Is it really a true upset when the #5 team upsets the #4? Maybe in this case, considering WWU/NNU/WOU were all essentially tied, with Anchorage one step below and yet Anchorage got the upset, so that’s impressive? Good for Anchorage. NNU has some ridiculously good players, but unfortunately they didn’t schedule their non-con to be a bubble team, and as such with this first round loss, their season is over.
Seawolf highlights: Niko Bevens had 12 points; Tyrus Hosley had 15 points and five boards; Jack Macdonald had 11 points and five boards; and Oggie Pantovic was held to 12 points and only 20 minutes played via foul trouble. Off the bench DeAndre Osuigwe had nine points; and Tyler Brimhall had 17 points.
Nighthawk highlights: Sam Roth had seven boards; Beto Diaz had 10 points; George Reidy had a good game with 17 points; Jayden Bezzant had five fouls; Spider Adetunji had 10 points and 11 boards among a full house of stats; and off the bench Jaylen Fox had 12 points.
It’s funny. This is another one of those games where we look at the stats and go “How did NNU lose?” and yet they did. It’s a head scratcher. They started off slow, caught on fire throughout January and most of February, and then in their last three games were insanely competitive and yet couldn’t get it done against a wide range of conference teams. There’s something almost poetic in losing to the #1 team, the #5 team, and the #11 team. Still -congrats to the NNU seniors on a heck of ride, and congrats to the Seawolves on getting the upset; good luck against SPU.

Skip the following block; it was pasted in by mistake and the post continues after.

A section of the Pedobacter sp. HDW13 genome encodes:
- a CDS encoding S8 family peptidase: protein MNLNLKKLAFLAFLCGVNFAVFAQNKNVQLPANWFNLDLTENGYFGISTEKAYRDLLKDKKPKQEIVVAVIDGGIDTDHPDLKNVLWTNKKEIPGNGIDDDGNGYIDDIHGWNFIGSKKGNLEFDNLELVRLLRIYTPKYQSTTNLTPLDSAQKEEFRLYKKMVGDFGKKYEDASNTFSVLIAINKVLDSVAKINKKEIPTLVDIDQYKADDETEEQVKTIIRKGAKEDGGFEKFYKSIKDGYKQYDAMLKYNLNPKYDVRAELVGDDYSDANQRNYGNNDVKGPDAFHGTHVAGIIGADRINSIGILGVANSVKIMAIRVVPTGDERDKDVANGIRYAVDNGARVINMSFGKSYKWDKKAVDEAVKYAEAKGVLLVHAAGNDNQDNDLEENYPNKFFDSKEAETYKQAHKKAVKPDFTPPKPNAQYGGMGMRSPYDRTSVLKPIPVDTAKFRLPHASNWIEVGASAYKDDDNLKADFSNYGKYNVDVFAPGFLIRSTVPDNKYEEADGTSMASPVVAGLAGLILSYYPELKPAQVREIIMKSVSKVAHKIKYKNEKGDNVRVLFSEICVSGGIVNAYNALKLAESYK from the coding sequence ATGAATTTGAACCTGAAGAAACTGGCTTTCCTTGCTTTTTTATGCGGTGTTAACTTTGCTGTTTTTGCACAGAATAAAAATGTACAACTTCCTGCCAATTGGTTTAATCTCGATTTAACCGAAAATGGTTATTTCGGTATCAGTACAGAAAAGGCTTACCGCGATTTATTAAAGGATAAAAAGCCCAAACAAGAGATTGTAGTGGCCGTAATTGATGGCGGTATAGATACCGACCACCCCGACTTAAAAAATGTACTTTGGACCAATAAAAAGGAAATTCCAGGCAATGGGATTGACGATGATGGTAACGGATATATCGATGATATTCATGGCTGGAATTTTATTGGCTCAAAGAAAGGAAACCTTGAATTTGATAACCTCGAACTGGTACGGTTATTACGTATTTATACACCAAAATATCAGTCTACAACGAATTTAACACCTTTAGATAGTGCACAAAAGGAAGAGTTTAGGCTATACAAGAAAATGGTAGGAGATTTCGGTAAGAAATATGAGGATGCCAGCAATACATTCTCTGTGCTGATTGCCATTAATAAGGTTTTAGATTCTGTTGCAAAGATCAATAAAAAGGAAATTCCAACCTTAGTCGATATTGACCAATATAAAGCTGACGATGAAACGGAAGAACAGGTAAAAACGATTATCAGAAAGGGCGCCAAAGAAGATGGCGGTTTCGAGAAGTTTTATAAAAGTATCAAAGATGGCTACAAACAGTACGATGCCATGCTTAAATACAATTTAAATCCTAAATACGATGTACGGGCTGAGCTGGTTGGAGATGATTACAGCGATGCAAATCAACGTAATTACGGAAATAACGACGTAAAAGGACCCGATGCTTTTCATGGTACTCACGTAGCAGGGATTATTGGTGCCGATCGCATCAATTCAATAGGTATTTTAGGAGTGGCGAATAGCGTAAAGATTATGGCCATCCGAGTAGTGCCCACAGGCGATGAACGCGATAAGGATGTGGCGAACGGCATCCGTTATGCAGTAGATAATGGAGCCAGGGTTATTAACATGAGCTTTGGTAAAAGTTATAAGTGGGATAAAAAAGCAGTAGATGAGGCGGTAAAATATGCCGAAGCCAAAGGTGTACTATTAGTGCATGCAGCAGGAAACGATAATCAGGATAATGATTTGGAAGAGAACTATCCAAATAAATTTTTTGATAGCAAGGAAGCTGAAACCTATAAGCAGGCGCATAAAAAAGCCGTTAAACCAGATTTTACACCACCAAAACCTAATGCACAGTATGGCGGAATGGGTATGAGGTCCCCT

Today’s games were so insane we still feel mildly dazed, it’s so weird that we’re finally entering post-season play after a conference season that seemed to last forever in the best way possible. Because all of the GNAC teams were so well matched, the beginning of February felt like the end of February and every week would ramp up to a new level of intensity you didn’t know was possible, and then yup: The first day of the conference tournament took it up yet another notch that no one knew existed. So insane. So much fun.
It came up a couple of times that the Alaska schools are on opposite sides of the bracket and thus we could have an all-Alaska final. Obviously there are miles to go before that happens, but… It is a possibility, which is cool.